Question: Thank you, Stéphane. Israel this morning decided to go ahead and construct 800 settlement units, and Prime Minister [Benjamin] Netanyahu said we should start today and not wait for next week, which means they want to take advantage of the last few days of the [Donald] Trump Administration. That is one question and, as I always, ask why there is no reaction from the UN immediately and… because of this transition between the two coordinators. So, the Israelis are expediting their operation. The second question, which is related also, B'Tselem, which is the Israeli human rights group, said in a report that, between the Jordan River and the Mediterranean, there are about 12 million, and only Jews are entitled to be considered Jewish citizens, and that is called apartheid, and it has no other name but apartheid. Do you agree with their analysis? And if you don't, can you please define what that kind of system is? Thank you.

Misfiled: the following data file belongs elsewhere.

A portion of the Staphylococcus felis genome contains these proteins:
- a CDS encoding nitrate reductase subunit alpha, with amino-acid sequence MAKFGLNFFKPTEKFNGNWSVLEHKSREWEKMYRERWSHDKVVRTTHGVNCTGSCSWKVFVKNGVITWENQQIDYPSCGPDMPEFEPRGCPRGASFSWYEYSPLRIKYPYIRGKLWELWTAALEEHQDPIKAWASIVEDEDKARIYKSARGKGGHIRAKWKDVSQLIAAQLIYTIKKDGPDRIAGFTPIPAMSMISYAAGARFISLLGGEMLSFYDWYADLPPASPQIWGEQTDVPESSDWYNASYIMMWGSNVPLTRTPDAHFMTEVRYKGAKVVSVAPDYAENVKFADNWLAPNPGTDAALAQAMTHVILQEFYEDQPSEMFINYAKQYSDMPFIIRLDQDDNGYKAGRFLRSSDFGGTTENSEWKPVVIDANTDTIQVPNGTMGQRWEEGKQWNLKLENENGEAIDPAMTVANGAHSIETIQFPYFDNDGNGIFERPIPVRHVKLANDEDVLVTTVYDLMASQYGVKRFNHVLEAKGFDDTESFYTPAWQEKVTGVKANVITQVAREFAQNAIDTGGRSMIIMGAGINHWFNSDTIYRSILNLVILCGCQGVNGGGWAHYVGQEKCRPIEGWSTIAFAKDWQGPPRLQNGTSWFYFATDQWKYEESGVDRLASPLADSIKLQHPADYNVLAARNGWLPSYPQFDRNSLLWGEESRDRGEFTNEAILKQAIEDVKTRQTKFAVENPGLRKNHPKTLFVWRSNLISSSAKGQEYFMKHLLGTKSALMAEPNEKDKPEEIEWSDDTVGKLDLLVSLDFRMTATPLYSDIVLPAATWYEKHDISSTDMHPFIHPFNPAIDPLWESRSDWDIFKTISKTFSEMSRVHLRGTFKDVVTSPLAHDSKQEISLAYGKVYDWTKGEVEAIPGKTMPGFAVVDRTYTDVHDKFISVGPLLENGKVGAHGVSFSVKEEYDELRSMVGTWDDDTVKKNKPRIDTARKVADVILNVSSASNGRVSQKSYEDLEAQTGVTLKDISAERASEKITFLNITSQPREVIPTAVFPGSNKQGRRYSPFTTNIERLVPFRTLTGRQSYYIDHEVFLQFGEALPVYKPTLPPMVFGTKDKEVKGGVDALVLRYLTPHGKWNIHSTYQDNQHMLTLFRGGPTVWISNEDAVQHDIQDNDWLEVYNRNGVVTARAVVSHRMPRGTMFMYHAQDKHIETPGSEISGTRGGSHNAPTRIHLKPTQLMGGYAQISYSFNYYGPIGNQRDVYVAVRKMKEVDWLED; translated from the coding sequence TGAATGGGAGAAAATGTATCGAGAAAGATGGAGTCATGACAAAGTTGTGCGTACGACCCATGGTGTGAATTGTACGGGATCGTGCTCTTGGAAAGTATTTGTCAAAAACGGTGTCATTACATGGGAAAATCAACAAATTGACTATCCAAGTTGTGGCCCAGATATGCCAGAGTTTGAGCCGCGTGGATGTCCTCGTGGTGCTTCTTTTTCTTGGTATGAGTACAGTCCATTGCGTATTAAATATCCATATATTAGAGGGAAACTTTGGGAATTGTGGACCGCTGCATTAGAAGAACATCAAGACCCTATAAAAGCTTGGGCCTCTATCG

Spokesman: Look, on your second question, I have no comment on B'Tselem's own analysis. Our analysis of the situation is laid out extremely clearly on a regular basis to the Security Council on the situation in the Occupied Palestinian Territory. We report and we denounce measures regularly, including the building of illegal settlements. Toby?
Question: Thanks, Steph. Just one more question, this one on Yemen regarding the terrorism designation of Ansar Allah and the Houthis. Will the UN's Counter‑Terrorism Office provide any methodological or ideological analysis on Ansar Allah in its own capacity? And how does the UN's analysis of terrorism groups break down when…